Although the Great Recession has hit Hispanics and Asians particularly hard, their buying power is expected to grow rapidly during the next several years, according to the annual minority buying power report from the Selig Center for Economic Growth in the Terry College of Business.
“Despite the recession, the underlying growth trends for Hispanics and Asians in the U.S. are still very strong,” said Jeff Humphreys, director of the Selig Center and the author of the report. “Minorities have a lot of economic clout, and these groups in particular are experiencing growth in buying power that greatly exceeds that of the general population.”
The percentage gains in buying power during the past decade have varied considerably by race and ethnicity: 108 percent for Hispanics; 98 percent for Asians; 69 percent for Native Americans; and 60 percent for African Americans. The study projects minority markets will continue to grow much faster than the majority market, where buying power increased by 49 percent during the past decade.
The report projects the combined buying power of racial minorities (African Americans, Asians and Native Americans) will rise from $1.6 trillion in 2010 to $2.1 trillion in 2015, accounting for 15 percent of the nation’s total buying power. The buying power of Hispanics, which are an ethnic group but not a racial group, will rise from $1 trillion in 2010 to $1.5 trillion in 2015, accounting for nearly 11 percent of the nation’s total buying power.
The report defines buying power as disposable income or money that is available for spending after taxes. Humphreys said the report provides businesses with a valuable planning tool for judging start-up or expansion opportunities and for tailoring advertising, products and media to individual market segments.
“The Hispanic market alone, at $1 trillion, is larger than the entire economies of all but 14 countries in the world-smaller than the GDP of Canada but larger than the GDP of Indonesia,” Humphreys said.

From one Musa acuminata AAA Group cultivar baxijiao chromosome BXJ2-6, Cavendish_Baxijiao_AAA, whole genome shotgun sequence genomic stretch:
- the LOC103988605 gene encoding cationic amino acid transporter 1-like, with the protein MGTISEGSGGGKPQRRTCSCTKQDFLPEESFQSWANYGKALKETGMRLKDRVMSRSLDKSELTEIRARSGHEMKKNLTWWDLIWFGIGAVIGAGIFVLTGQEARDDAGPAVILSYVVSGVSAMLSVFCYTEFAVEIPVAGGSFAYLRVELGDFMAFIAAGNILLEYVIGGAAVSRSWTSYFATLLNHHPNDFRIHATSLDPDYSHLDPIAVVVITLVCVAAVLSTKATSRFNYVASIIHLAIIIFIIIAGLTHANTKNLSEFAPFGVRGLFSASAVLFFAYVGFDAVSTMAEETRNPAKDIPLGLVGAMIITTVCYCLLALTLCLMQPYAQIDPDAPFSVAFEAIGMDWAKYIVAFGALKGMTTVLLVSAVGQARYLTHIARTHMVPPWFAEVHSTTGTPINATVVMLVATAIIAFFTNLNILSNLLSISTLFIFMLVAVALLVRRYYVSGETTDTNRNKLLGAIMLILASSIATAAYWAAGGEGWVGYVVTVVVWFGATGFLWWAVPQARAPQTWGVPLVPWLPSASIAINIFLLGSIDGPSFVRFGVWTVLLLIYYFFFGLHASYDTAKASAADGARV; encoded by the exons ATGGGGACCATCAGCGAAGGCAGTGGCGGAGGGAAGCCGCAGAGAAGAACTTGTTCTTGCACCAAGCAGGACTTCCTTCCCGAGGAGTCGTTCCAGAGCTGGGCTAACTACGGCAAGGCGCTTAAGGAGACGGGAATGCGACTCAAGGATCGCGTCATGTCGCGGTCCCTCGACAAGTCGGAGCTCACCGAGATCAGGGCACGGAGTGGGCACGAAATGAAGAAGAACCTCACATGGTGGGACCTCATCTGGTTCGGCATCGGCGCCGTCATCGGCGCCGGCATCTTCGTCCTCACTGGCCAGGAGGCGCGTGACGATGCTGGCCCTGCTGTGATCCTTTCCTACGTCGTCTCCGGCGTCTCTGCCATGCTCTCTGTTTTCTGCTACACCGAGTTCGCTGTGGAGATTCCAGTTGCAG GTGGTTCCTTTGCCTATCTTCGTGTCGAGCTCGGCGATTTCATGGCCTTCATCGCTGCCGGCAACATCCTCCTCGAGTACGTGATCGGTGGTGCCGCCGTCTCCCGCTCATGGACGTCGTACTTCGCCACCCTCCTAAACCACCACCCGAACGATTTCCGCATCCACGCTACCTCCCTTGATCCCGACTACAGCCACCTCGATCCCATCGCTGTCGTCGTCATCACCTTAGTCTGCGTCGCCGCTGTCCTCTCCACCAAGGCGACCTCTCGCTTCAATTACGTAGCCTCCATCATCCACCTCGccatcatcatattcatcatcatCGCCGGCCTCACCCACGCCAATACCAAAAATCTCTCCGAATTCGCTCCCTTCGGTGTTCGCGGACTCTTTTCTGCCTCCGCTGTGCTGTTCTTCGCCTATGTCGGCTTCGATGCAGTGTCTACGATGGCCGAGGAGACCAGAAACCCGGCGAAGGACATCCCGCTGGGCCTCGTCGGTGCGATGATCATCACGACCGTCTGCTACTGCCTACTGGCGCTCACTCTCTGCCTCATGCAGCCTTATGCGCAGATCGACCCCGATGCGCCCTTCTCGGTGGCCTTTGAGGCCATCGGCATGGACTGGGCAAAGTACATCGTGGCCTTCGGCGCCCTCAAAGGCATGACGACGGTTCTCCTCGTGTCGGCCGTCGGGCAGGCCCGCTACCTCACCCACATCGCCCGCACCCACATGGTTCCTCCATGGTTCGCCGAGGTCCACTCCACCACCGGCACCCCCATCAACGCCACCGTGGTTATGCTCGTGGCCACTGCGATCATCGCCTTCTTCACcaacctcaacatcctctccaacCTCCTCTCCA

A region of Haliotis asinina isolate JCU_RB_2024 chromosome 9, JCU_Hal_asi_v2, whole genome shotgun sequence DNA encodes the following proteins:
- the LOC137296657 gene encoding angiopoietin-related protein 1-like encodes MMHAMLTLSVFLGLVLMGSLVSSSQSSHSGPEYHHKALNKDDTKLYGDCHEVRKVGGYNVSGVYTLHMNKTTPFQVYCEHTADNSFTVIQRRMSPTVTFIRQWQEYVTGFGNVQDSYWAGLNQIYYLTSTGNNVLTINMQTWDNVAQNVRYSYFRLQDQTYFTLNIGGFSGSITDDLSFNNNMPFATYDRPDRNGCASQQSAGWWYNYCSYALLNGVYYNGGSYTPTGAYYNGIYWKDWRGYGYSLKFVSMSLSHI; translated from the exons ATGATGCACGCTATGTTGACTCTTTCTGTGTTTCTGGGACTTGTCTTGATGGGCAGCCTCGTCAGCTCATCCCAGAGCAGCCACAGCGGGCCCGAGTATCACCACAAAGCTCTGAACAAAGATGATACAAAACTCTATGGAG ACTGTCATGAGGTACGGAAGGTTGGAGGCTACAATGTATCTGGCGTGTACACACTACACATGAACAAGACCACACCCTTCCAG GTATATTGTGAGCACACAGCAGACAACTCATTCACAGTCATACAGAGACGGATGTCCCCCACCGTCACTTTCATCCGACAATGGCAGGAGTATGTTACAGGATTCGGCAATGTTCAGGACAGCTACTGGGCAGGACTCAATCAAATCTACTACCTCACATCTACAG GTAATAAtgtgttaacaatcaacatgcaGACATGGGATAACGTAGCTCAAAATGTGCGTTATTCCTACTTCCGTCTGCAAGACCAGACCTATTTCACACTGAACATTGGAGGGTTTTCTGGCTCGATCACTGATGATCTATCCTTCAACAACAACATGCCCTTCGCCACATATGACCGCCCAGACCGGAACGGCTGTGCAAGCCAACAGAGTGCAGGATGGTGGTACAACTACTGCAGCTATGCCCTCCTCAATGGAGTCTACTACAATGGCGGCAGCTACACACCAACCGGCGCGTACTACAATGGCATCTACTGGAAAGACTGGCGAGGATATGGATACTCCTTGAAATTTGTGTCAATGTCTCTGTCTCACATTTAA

The Selig Center report projects that during the past decade, the nation’s total buying power rose from $7.3 trillion to $11.1 trillion, a 52 percent increase that far outstrips inflation. The report forecasts moderate growth beginning in 2010 and persisting through 2015. Total buying power in 2015 is projected to be $14.1 trillion, for an increase of 27 percent during the next five years.
The report notes the heavy concentration of Hispanics in construction and hospitality industries and the concentration of Asians in the manufacture of durable goods, such as automobiles, made them particularly vulnerable to job losses during the 2007-2009 recession.
From its peak in 2008, the number of employed Hispanics has dropped by 624,000, which signifies the loss of nearly 13 percent of the new jobs held by Hispanics created in the previous eight and a half years.
During the same time period, the number of employed Asians dropped by 288,000, which signifies a loss of more than 20 percent of the new jobs held by Asians created in the previous eight and a half years.
Yet Humphreys said that the outlook for buying power in both groups is positive. Hispanic buying power is expected to grow 50 percent in the next five years, from $1 trillion in 2010 to
$1.5 trillion in 2015. The report notes that the rate of growth in Hispanic buying power tops all other racial and ethnic groups as well as the rate of growth in overall buying power.
Favorable demographic forces are primarily responsible for the anticipated growth in Hispanic buying power, Humphreys said. Population growth is expected to continue, and the relatively young Hispanic population means that proportionally more young Hispanics are starting their careers and moving up their career ladders. Increased entrepreneurial activity and a rising level of educational attainment also illustrate the upward mobility of Hispanics, the report finds.
The Selig Center report notes the Asian population also is growing faster than the total population and is relatively young. As a group, Asians are much better educated than the average American and therefore hold many top-level jobs in management, professional and scientific specialties.
During the next five years, Asian buying power is expected to grow 42 percent, from $544 billion in 2010 to $775 billion in 2015.
“The Hispanic and Asian markets in particular are expected to grow at an exceptional rate,” Humphreys said. “For businesses, the message is you don’t always have to look overseas to find fast-paced growth.”